Post-modernism enjoys mocking the sacred. The "artist" Andres Serrano won acclaim for sinking a crucifix in a urine-filled jar. Chris Ofili got applause for covering the Virgin Mary with elephant dung. The Da Vinci Code imagines Jesus hitched to Mary Magdalene. The Book of Daniel depicts Jesus as a New Age therapist. Rolling Stone encourages Kanye West's messiah complex by putting him on their cover, bleeding from a crown of thorns.
God doesn't get much respect these days.
Mocking the sacred used to be out of bounds, but the lines have been moved. Faith and faith's symbols are fair game for ridicule because the cult of free speech trumps traditional religion. Taboos still exist, but blasphemy is not one of them.
(One doubts, for instance, that a piece called Piss Betty Friedan could ever find its way into the Guggenheim.)
So, in this rich, progressive tradition of mocking the sacred, a Denmark newspaper decided to poke a little fun at the prophet Mohammed. And, to their chagrin, Muslims didn't seem to get the joke. Instead of boycotting salted herring, they made death threats. Instead of writing earnest letters to the editor, they burned embassies. It seems these Muslims take their sacred symbols rather seriously.
US news organizations suddenly feel cowed by fears of reprisals. On the one hand, there is The First Amendment. On the other hand, there's Salman Rushdie, who is still looking over his shoulder ever since he wrote The Satanic Verses, and the director Theo van Gogh, who was shot and stabbed to death for offending Muslims with his film Submission. Some of these Muslims play for keeps.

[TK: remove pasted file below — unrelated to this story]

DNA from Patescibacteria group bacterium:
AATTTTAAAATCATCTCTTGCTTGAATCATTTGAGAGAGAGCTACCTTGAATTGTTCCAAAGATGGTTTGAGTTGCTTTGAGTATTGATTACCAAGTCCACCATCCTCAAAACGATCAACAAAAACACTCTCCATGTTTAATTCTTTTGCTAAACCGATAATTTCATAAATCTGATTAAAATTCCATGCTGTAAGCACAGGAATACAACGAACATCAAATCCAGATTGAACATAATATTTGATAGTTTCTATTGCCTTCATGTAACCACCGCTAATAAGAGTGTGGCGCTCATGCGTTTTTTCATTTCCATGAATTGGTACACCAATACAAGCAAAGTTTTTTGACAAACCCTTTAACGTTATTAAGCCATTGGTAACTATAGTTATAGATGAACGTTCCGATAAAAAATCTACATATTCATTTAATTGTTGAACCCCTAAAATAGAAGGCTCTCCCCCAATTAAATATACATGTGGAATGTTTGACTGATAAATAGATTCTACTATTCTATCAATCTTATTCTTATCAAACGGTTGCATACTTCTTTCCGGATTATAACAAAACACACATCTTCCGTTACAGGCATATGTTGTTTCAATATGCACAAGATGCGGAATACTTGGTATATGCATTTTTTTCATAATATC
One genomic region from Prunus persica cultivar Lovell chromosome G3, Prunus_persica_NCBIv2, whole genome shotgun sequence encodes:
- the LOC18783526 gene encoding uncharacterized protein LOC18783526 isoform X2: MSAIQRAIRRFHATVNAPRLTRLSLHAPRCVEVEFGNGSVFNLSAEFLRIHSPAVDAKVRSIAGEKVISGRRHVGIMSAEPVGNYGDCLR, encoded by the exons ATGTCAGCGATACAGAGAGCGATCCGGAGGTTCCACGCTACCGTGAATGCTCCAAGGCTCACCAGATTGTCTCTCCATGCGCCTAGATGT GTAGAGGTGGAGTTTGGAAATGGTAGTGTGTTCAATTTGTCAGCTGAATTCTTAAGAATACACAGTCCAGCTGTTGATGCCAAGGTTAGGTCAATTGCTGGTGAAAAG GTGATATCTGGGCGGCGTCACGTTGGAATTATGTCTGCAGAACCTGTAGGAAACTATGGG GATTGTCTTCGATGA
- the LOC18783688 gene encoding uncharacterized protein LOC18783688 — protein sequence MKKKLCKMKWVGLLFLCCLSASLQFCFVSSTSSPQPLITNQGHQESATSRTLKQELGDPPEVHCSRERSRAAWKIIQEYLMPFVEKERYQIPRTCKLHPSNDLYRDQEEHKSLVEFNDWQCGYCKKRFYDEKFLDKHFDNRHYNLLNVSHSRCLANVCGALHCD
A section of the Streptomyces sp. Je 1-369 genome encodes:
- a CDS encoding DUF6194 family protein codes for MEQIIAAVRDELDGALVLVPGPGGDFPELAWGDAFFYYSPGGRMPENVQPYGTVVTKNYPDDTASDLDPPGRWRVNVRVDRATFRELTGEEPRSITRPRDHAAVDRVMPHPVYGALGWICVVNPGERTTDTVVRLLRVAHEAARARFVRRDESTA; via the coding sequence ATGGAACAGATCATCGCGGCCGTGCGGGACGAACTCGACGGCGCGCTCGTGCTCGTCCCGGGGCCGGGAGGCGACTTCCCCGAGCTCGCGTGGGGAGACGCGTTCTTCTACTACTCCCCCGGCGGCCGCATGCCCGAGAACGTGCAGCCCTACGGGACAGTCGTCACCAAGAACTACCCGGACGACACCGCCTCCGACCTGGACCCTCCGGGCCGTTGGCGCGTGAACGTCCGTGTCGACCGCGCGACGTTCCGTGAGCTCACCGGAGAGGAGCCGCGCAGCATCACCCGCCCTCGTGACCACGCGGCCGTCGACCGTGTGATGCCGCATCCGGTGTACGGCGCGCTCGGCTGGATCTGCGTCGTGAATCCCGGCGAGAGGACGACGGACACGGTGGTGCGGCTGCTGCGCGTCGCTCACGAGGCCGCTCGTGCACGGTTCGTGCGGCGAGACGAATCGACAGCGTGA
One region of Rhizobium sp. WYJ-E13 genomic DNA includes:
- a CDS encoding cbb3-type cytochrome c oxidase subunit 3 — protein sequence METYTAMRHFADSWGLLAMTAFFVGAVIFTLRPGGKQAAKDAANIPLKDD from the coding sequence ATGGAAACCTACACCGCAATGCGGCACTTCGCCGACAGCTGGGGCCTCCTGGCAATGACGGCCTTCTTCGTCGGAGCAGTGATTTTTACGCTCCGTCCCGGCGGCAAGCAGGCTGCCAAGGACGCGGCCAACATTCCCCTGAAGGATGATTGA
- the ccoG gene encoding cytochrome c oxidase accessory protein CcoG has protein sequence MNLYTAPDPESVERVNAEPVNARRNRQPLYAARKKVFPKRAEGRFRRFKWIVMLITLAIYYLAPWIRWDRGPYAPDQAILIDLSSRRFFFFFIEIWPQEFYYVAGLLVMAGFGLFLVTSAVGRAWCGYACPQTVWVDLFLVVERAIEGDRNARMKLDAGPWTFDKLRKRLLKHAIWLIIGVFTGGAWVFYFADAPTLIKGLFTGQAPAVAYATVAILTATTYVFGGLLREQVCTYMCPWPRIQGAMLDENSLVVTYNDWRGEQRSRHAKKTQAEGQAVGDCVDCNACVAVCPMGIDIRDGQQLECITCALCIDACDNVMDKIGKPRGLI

Among the brave pronouncements by US talking heads are these:
The U.S. news media, by refusing to run these cartoons, are giving in to intellectual and religious terrorism. A separate standard is being applied here out of fear of physical retaliation. Alan Dershowitz
I think that if there's a free press, there's a right to commit blasphemy. Jack Shafer, Slate
Christians have become accustomed to artists' offending their religious symbols. They can protest ... but the right of the individual to say or depict offensive messages or symbols is not really in dispute. Andrew Sullivan
And yet, oddly, these cartoons have not found their way into the US media. Lots of brave words, but not much action. Interesting.
Actually, I'm not suggesting a deliberate campaign aimed at insulting Muslims. Nor do we need a quota system designed to assure that every faith is insulted equally. (It's Tuesday, so it must be Bash Buddhists day!)
What I'm suggesting is a bit of liberal soul searching. What's with this infantile need to insult people of faith? Universities have been eager to embrace hate speech codes prohibiting slurs based on ethnicity or gender or sexual orientation why are slurs against religious beliefs and sacred symbols permissible in a liberal society?
I'm not suggesting a ban on criticism. Intelligent people ought to be able to engage vigorously in free speech without sinking to insults, mockery or blasphemy.
It feels liberating to break taboos, but we may not be a better society for it. We often hear talk of the "culture wars." Is it possible that in this area we could agree to a truce? Would there be any great harm to the cause of progressivism if religion and religious people were treated with a modicum of respect?
Update: There is much being written in the ether about these cartoons and freedom of speech. Two I recommend are Us, Them and the Rest by Joe Carter (Evangelical Outpost), and Does the press have the right to mock religions? by Mollie Ziegler (Get Religion). Good perspectives, worth reading.